Dec 16, 2015

Dilemma for economy in thrall to Uncle Sam

Financial Times: Economic theory would suggest that you do not hike interest rates when inflation is at a record low. But that is precisely what Mexico is poised to do this week.

The Bank of Mexico, known as Banxico, faces the prospect of having to raise its historically low 3 per cent benchmark rate at a time when inflation has been setting record lows for each of the past seven months and when GDP growth, while the envy of many at 2.6 per cent, remains far below expectations.

For months now, Banxico has been priming the market to expect a rate rise when the Fed goes; indeed, it even altered its rate meeting calendar in July to be able to synchronise moves. But now that the time finally appears to have come for a US rate rise, the timing for Mexico may be less than ideal.

Many economists believe Banxico has little choice, because consumer prices are not the only indicator posting records in Mexico. The peso currency, which has slid more than 15 per cent against the dollar this year, hit another historic low last week, touching 17.44 per greenback. Failure to follow US rates up could pile more pressure on a currency pummelled by tumbling oil prices by encouraging bondholders to pile out of local assets to chase higher US yields.

“The bank will be playing with fire if they hold,” said Alonso Cervera at Credit Suisse in Mexico City. “The peso could tank and leave people wondering 'where's the bank’s commitment to the peso?',” he added.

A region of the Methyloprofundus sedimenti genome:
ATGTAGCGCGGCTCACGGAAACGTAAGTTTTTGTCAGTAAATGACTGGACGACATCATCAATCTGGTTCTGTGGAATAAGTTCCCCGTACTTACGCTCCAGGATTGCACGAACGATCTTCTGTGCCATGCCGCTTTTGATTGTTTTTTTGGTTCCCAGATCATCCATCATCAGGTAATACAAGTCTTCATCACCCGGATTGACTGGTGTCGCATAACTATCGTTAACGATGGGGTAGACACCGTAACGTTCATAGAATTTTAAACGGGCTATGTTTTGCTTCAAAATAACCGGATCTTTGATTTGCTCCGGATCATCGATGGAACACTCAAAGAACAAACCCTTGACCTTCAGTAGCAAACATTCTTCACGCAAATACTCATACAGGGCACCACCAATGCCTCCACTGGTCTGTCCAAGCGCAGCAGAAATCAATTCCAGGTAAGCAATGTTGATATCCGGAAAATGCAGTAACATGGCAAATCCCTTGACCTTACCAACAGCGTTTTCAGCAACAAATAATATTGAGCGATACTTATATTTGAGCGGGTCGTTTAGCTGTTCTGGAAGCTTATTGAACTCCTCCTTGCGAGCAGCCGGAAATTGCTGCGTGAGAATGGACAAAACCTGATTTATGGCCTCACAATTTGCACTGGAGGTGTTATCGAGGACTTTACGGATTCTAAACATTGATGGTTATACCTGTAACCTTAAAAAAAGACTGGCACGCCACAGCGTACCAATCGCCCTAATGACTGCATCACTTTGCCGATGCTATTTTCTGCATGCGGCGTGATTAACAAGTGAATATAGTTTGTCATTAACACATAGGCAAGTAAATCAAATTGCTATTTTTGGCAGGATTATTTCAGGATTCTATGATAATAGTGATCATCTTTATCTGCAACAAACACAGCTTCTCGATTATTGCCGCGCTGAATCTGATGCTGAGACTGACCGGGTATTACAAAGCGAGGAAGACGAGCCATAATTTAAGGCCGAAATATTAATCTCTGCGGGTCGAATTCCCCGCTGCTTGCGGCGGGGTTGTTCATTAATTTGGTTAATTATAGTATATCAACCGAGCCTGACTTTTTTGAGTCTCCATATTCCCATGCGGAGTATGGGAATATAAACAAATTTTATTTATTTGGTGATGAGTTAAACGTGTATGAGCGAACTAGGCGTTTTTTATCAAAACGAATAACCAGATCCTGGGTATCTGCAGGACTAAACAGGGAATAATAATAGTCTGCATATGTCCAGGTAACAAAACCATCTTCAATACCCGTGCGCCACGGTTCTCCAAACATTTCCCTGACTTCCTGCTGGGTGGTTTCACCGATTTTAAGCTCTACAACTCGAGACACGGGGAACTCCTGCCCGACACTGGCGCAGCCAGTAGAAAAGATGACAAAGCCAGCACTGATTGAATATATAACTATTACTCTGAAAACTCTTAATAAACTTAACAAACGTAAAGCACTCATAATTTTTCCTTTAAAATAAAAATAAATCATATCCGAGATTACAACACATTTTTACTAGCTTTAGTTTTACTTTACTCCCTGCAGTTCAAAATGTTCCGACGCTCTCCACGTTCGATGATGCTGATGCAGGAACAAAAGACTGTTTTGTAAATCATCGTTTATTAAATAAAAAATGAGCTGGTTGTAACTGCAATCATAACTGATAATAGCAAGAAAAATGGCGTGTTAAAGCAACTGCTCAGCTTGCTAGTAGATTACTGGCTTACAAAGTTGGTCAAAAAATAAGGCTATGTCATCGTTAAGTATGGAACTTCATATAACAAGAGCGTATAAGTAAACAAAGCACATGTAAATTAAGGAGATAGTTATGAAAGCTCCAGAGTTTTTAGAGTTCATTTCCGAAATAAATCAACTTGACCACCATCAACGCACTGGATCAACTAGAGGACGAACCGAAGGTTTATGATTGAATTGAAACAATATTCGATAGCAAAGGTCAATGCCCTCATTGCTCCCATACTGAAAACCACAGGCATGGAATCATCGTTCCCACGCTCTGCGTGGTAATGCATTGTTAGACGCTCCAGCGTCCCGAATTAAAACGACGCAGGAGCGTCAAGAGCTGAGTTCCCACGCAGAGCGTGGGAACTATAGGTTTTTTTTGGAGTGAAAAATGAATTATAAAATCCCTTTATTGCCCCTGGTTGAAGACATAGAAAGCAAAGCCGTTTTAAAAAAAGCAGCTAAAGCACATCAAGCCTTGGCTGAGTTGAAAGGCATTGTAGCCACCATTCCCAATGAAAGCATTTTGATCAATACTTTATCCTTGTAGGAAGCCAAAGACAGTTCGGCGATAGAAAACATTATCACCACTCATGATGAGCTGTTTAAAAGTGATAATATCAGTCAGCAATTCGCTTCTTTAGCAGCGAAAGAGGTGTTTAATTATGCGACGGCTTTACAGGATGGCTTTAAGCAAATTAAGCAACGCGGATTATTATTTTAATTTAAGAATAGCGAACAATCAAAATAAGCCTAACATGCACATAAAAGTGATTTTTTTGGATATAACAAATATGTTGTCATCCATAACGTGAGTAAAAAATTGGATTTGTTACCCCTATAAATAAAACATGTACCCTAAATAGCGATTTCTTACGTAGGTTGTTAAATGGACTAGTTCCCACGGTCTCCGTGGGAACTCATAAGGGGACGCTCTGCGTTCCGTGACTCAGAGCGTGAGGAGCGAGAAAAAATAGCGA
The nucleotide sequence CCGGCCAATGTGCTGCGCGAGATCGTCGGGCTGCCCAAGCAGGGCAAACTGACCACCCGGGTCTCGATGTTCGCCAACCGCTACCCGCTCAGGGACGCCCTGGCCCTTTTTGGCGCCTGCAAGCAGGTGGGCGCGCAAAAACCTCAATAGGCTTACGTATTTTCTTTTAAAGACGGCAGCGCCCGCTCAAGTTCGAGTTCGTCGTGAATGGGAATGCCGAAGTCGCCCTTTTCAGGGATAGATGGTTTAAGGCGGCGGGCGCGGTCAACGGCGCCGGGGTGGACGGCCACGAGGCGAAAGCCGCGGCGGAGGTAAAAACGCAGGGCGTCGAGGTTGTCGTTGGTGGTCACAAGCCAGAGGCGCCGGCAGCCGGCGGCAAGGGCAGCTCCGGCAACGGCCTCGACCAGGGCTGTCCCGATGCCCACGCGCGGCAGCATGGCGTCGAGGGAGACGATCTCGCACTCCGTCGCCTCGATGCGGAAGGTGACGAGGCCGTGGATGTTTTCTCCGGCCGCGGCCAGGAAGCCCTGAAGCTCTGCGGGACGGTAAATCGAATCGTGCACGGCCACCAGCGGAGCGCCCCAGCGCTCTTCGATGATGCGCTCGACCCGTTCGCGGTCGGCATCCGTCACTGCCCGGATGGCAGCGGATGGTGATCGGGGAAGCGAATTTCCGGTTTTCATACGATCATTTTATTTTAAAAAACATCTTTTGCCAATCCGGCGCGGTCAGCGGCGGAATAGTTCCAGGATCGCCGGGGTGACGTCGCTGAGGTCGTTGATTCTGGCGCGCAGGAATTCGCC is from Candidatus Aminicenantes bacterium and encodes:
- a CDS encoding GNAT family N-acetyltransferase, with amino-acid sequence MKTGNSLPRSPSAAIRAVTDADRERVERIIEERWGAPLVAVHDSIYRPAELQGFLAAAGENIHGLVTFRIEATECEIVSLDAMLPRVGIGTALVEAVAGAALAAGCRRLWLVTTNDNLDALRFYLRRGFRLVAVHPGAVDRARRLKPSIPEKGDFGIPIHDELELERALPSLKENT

He, like most in the market, expects a quarter-point rise from Banxico on December 17 — its first increase since mid-2008, when the bank hiked three times in three months to take the rate to 8.25 per cent.

Mexico’s benchmark rate has been at a historic low of 3 per cent since June 2014, when Banxico made a shock half-point cut, its fourth surprise cut in just over a year, to try to kick-start persistent flagging growth. third-quarter GDP growth of 2.6 per cent, which for once outperformed expectations, prompted official cheers but the government’s goal of 5 per cent growth by 2018 still looks hopelessly out of reach.

Indeed, despite robust domestic consumption, job growth and increased bank lending that have pushed growth to its fastest pace in two years, things are not all rosy. Data published last week showed industrial production grew by 0.5 per cent in October, its slowest pace for five months with manufacturing exports sluggish despite the cheaper peso.

Once runaway enthusiasm about Mexico’s prospects may have subsided into a boring holding pattern of gradual, if unexciting, improvement. But Mexico enjoys enviable economic and political stability compared with many emerging peers, notably Brazil, where recession and political turmoil are deepening by the day, and Argentina, where a bitter devaluation looks imminently on the cards. Boring, by comparison, is the new beautiful — and many economists see Mexico as one of the brightest emerging market stories in 2016.

Agustín Carstens, Banxico’s astute and respected president, has acknowledged Mexico's rate dilemma, telling Reuters in an interview earlier this month that “we are facing opposing forces”. Banxico — which has intervened to support the currency in recent months — had to be ready to “take care” of the peso, he said, while noting the Fed was not the only factor for Mexican monetary policy.

Despite the peso pressure, Marco Oviedo, economist at Barclays in Mexico City, believes that those other factors deserved to outweigh any Fed move next week.

“Short-term inflation expectations have declined . . . Unemployment has stalled and the economic recovery has not yet consolidated,” he noted. “Manufacturing is facing headwinds and public investment will likely not be a source of growth in the near term. “

If the Fed signals tightening will be gradual and markets take that in stride, he believes Banxico might have a breather not to hike. But a sharp reaction would mean Banxico would probably have to follow suit, he acknowledged.

Whatever happens, Mexico’s economy is intimately intertwined with that of the US, the destination for the bulk of its exports. A firmer US economy, as indicated by a Fed hike, can only bode well for Mexico.

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